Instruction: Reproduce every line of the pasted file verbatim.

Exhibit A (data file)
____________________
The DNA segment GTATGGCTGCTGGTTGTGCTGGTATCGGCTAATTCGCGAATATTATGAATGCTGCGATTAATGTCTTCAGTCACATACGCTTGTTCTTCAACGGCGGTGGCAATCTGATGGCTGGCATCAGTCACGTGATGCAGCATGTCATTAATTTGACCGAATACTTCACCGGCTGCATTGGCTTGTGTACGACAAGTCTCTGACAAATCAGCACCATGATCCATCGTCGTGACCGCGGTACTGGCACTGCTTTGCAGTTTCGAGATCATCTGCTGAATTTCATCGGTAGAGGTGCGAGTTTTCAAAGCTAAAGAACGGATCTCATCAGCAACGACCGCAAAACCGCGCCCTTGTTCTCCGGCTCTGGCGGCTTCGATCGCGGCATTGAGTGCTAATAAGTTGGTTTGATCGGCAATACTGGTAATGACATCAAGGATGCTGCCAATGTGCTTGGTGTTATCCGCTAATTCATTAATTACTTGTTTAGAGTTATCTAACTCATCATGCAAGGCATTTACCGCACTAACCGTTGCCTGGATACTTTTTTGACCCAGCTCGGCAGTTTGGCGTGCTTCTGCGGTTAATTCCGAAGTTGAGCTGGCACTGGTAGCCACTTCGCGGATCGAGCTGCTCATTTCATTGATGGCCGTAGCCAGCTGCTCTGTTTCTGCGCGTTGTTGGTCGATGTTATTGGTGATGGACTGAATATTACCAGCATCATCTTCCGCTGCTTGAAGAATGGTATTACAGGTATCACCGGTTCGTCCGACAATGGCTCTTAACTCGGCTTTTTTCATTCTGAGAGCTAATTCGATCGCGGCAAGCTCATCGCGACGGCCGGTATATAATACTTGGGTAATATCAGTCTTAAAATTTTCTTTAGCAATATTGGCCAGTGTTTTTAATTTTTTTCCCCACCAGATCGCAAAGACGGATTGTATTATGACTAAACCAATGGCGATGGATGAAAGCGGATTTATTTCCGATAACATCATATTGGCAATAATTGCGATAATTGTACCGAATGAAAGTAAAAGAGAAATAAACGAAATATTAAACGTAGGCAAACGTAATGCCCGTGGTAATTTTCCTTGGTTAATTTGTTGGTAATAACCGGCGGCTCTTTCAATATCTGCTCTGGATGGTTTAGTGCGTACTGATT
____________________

The DNA segment GTATGGCTGCTGGTTGTGCTGGTATCGGCTAATTCGCGAATATTATGAATGCTGCGATTAATGTCTTCAGTCACATACGCTTGTTCTTCAACGGCGGTGGCAATCTGATGGCTGGCATCAGTCACGTGATGCAGCATGTCATTAATTTGACCGAATACTTCACCGGCTGCATTGGCTTGTGTACGACAAGTCTCTGACAAATCAGCACCATGATCCATCGTCGTGACCGCGGTACTGGCACTGCTTTGCAGTTTCGAGATCATCTGCTGAATTTCATCGGTAGAGGTGCGAGTTTTCAAAGCTAAAGAACGGATCTCATCAGCAACGACCGCAAAACCGCGCCCTTGTTCTCCGGCTCTGGCGGCTTCGATCGCGGCATTGAGTGCTAATAAGTTGGTTTGATCGGCAATACTGGTAATGACATCAAGGATGCTGCCAATGTGCTTGGTGTTATCCGCTAATTCATTAATTACTTGTTTAGAGTTATCTAACTCATCATGCAAGGCATTTACCGCACTAACCGTTGCCTGGATACTTTTTTGACCCAGCTCGGCAGTTTGGCGTGCTTCTGCGGTTAATTCCGAAGTTGAGCTGGCACTGGTAGCCACTTCGCGGATCGAGCTGCTCATTTCATTGATGGCCGTAGCCAGCTGCTCTGTTTCTGCGCGTTGTTGGTCGATGTTATTGGTGATGGACTGAATATTACCAGCATCATCTTCCGCTGCTTGAAGAATGGTATTACAGGTATCACCGGTTCGTCCGACAATGGCTCTTAACTCGGCTTTTTTCATTCTGAGAGCTAATTCGATCGCGGCAAGCTCATCGCGACGGCCGGTATATAATACTTGGGTAATATCAGTCTTAAAATTTTCTTTAGCAATATTGGCCAGTGTTTTTAATTTTTTTCCCCACCAGATCGCAAAGACGGATTGTATTATGACTAAACCAATGGCGATGGATGAAAGCGGATTTATTTCCGATAACATCATATTGGCAATAATTGCGATAATTGTACCGAATGAAAGTAAAAGAGAAATAAACGAAATATTAAACGTAGGCAAACGTAATGCCCGTGGTAATTTTCCTTGGTTAATTTGTTGGTAATAACCGGCGGCTCTTTCAATATCTGCTCTGGATGGTTTAGTGCGTACTGATT